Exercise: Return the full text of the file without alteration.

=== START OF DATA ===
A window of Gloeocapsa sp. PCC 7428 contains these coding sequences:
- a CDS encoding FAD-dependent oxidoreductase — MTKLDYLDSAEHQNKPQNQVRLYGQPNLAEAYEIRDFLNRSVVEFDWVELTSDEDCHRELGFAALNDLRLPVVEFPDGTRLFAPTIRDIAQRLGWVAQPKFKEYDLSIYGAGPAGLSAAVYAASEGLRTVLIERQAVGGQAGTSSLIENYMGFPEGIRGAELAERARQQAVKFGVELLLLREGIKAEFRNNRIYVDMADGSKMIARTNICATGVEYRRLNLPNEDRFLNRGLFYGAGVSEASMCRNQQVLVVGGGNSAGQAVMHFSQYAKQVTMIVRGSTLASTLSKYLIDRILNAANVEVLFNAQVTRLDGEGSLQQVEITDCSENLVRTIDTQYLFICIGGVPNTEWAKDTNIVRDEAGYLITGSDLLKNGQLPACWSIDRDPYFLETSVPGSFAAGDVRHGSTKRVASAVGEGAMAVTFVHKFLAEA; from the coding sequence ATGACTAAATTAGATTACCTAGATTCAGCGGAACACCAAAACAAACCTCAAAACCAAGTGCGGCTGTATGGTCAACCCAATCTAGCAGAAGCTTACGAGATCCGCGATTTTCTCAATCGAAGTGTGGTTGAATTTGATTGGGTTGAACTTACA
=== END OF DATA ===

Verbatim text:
A window of Gloeocapsa sp. PCC 7428 contains these coding sequences:
- a CDS encoding FAD-dependent oxidoreductase — MTKLDYLDSAEHQNKPQNQVRLYGQPNLAEAYEIRDFLNRSVVEFDWVELTSDEDCHRELGFAALNDLRLPVVEFPDGTRLFAPTIRDIAQRLGWVAQPKFKEYDLSIYGAGPAGLSAAVYAASEGLRTVLIERQAVGGQAGTSSLIENYMGFPEGIRGAELAERARQQAVKFGVELLLLREGIKAEFRNNRIYVDMADGSKMIARTNICATGVEYRRLNLPNEDRFLNRGLFYGAGVSEASMCRNQQVLVVGGGNSAGQAVMHFSQYAKQVTMIVRGSTLASTLSKYLIDRILNAANVEVLFNAQVTRLDGEGSLQQVEITDCSENLVRTIDTQYLFICIGGVPNTEWAKDTNIVRDEAGYLITGSDLLKNGQLPACWSIDRDPYFLETSVPGSFAAGDVRHGSTKRVASAVGEGAMAVTFVHKFLAEA; from the coding sequence ATGACTAAATTAGATTACCTAGATTCAGCGGAACACCAAAACAAACCTCAAAACCAAGTGCGGCTGTATGGTCAACCCAATCTAGCAGAAGCTTACGAGATCCGCGATTTTCTCAATCGAAGTGTGGTTGAATTTGATTGGGTTGAACTTACA